How one bone-chilling and utterly brilliant story made Luther so beloved 4 years ago

How one bone-chilling and utterly brilliant story made Luther so beloved

With Season 5 coming, a tribute a truly wonderful story.

Given the fact that Idris Elba is one of the most famous faces in the world, it's easy to underestimate just how much of a gamble he took in 2010 by returning to TV with Luther.


After Elba's arc as Stringer Bell came to a dramatic conclusion in the greatest TV show of all time - that's The Wire for anyone in doubt - the Londoner was on the wish list of every single director and producer in Hollywood.

Roles in the likes of 28 Weeks Later, American Gangster, and RocknRolla are proof of his burgeoning fame and you have to ask yourself, after starring in a show like The Wire, what else is there to do in TV? How do you top perfection?

Well, the answer came by examining the very depths of humanity in Neil Cross' beloved crime drama.

In its debut season, Luther made an instant impression due to its macabre mixture of Hollywood flair, murder mystery, psychological drama, horrific villains and shady heroes.


The first six episodes of Season 1 were a treat that featured memorable stories like a rogue sniper that was targeting police officers, killers that drained victims of their blood, and of course, Alice.

After establishing its tone, universe and characters, Cross (the show's creator) went and did something very bold, he flipped the show's singular story told over a one-hour format on its head and in doing so, he helped craft the template for its finest arc.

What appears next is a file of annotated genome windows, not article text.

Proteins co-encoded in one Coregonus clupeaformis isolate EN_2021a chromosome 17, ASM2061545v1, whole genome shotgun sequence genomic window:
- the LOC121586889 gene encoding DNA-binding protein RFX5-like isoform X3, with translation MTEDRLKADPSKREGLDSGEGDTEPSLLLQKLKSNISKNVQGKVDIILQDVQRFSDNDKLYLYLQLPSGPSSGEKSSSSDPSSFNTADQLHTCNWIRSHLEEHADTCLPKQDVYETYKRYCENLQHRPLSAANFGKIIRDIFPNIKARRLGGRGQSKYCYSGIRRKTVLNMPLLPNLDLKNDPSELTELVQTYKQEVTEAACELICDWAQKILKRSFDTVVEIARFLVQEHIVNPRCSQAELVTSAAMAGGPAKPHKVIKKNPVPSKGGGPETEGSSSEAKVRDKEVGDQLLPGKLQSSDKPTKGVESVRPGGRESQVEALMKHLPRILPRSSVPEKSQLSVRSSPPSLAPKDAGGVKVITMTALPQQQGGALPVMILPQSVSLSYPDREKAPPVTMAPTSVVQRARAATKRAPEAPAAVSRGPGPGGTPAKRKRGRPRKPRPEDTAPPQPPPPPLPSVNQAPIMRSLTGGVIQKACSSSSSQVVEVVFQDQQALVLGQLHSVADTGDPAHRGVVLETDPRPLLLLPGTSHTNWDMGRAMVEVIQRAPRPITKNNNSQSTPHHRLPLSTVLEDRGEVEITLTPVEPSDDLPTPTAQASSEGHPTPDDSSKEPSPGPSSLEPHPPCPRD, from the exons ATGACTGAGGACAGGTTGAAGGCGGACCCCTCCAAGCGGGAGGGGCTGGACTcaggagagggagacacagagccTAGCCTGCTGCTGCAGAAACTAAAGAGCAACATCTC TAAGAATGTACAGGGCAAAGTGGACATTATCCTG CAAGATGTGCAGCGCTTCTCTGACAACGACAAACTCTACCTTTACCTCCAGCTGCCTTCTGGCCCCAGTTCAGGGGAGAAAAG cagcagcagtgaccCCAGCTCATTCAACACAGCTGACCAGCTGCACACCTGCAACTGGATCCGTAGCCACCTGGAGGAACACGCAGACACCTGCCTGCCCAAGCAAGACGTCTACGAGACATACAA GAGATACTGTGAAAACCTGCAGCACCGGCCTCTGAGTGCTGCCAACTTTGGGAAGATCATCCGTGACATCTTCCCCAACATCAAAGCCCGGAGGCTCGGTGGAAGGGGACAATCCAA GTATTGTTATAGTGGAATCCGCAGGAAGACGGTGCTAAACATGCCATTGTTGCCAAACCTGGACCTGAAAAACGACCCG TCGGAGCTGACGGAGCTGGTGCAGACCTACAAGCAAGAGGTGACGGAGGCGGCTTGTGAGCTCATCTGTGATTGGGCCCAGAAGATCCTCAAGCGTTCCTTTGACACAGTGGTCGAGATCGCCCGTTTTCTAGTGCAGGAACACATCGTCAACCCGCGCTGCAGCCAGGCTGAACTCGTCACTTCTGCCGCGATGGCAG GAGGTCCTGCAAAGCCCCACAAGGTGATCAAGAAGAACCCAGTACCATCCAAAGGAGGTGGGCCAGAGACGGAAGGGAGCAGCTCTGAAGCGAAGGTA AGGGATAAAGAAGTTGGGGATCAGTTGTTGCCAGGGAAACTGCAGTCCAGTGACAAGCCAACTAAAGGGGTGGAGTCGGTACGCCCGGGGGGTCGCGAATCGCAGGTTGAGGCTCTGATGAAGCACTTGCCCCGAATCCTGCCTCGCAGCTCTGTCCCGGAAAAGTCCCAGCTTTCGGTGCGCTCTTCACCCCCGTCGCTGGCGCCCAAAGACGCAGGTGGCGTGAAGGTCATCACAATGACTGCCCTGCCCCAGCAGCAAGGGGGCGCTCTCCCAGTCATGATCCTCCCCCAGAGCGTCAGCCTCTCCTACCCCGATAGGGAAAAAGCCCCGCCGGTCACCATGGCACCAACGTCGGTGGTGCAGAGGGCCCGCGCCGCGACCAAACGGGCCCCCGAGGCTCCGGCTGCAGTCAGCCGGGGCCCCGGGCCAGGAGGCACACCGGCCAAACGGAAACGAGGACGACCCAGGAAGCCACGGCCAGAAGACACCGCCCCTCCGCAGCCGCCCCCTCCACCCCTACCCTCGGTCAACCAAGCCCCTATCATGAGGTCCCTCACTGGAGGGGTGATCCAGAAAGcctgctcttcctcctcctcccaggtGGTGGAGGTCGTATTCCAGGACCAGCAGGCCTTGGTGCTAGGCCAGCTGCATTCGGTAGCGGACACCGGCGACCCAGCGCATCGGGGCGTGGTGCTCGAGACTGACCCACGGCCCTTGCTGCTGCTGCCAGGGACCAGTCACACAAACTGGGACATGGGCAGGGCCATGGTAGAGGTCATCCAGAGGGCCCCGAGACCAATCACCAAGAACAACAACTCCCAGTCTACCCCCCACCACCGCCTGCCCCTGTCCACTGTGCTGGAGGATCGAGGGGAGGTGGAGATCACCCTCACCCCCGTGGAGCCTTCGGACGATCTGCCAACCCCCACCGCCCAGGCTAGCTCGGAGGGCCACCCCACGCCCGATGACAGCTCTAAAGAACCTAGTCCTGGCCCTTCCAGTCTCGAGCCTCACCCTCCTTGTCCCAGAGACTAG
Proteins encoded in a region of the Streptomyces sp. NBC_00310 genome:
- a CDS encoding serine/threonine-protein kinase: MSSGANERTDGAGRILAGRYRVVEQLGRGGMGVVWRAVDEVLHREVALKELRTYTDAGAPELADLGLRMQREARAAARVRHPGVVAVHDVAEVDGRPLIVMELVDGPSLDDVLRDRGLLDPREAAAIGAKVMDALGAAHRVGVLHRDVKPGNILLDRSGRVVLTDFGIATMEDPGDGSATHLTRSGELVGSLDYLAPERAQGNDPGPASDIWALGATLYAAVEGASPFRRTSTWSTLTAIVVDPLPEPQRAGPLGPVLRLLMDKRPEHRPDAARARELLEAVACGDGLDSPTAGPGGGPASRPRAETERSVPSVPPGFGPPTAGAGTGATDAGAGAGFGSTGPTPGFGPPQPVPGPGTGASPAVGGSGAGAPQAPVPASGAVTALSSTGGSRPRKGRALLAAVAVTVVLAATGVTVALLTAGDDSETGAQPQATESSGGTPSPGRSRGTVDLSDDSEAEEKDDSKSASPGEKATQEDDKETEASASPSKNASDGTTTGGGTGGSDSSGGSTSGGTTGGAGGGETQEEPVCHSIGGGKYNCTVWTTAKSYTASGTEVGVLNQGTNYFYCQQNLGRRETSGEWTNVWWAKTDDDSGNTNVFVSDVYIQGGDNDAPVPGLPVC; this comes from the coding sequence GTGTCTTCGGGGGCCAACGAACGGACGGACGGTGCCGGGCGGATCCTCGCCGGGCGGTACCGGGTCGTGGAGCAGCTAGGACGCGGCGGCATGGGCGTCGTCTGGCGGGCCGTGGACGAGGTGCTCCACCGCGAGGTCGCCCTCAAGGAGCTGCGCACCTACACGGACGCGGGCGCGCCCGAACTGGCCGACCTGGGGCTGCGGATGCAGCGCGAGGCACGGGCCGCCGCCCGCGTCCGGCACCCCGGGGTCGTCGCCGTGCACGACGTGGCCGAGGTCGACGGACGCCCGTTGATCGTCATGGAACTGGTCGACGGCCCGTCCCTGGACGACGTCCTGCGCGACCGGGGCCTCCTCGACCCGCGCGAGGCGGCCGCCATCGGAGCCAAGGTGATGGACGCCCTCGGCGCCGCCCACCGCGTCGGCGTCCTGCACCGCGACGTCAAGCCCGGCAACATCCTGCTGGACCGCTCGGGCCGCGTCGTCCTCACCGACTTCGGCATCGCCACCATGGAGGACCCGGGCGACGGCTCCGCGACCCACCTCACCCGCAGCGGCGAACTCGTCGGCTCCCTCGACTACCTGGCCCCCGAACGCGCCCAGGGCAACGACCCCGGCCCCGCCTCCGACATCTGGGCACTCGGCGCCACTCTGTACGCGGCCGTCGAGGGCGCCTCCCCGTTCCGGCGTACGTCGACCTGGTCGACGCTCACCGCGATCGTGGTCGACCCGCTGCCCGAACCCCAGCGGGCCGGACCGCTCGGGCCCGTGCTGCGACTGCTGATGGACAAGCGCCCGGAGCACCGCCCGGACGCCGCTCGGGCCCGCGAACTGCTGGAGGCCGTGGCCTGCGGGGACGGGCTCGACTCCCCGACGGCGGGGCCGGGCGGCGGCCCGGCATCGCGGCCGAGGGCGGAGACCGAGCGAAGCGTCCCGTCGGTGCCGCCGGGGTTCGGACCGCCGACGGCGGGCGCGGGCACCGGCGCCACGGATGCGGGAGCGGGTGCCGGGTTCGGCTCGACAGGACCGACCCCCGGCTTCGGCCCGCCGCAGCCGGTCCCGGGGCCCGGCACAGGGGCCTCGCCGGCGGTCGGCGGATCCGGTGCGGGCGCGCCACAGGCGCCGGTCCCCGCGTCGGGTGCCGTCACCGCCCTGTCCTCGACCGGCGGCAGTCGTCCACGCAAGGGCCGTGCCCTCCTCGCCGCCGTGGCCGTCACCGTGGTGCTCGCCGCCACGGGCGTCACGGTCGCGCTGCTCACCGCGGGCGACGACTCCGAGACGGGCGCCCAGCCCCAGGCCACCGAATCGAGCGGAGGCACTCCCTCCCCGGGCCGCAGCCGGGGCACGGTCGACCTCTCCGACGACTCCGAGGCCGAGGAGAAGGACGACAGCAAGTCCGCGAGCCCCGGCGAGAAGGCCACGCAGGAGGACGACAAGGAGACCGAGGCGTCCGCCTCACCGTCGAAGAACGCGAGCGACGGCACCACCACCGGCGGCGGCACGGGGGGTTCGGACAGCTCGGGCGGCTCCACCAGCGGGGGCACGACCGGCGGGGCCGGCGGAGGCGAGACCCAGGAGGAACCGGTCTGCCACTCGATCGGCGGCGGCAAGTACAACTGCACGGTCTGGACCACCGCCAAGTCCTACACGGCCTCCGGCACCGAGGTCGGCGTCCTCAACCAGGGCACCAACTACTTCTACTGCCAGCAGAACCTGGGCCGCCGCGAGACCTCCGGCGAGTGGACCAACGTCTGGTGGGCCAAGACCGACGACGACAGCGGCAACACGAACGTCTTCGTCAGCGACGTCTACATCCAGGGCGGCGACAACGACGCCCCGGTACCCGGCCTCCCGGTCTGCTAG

In terms of recent episodes, Season 4 didn't quite match the heights of what came before it but if the creators are looking for something to emulate, they could do much worse than reflect on the gripping story that unfolded in Season 2, Episodes 3 and 4.


In case you're memory is a bit foggy, one image will instantly remind you of that brilliant arc and in many ways, it's the best story of the beloved drama.

Two words, bedlam axis.

In simplistic terms, the two episodes revolved around a set of brothers that just killed people at random. Their motive? Chance. There was no reason, no plan, no rhyme, and no pattern, they were just two homicidal maniacs that terrorised and killed at random.


Before delving into the bloody details - and there are plenty - these particular episodes are also memorable because they also illustrate the scarred humanity and tragic history that defines DCI John Luther.

To begin with, we're treated to the scenes where he's taking care of Jenny in his grimy flat after he helped the young woman escape a life of prostitution and starring in depraved porn films.

Hell, we later see that Luther - after being coerced by the horrific Toby Kent - is prepared to fake a fire drill and steal information from DSCU Schenk's PC - just to keep her safe.

He even helps her to dispose of Kent's body after she stabs the mobster in the head. Later, he frames his former ally by putting Kent's body in his car. This is our hero.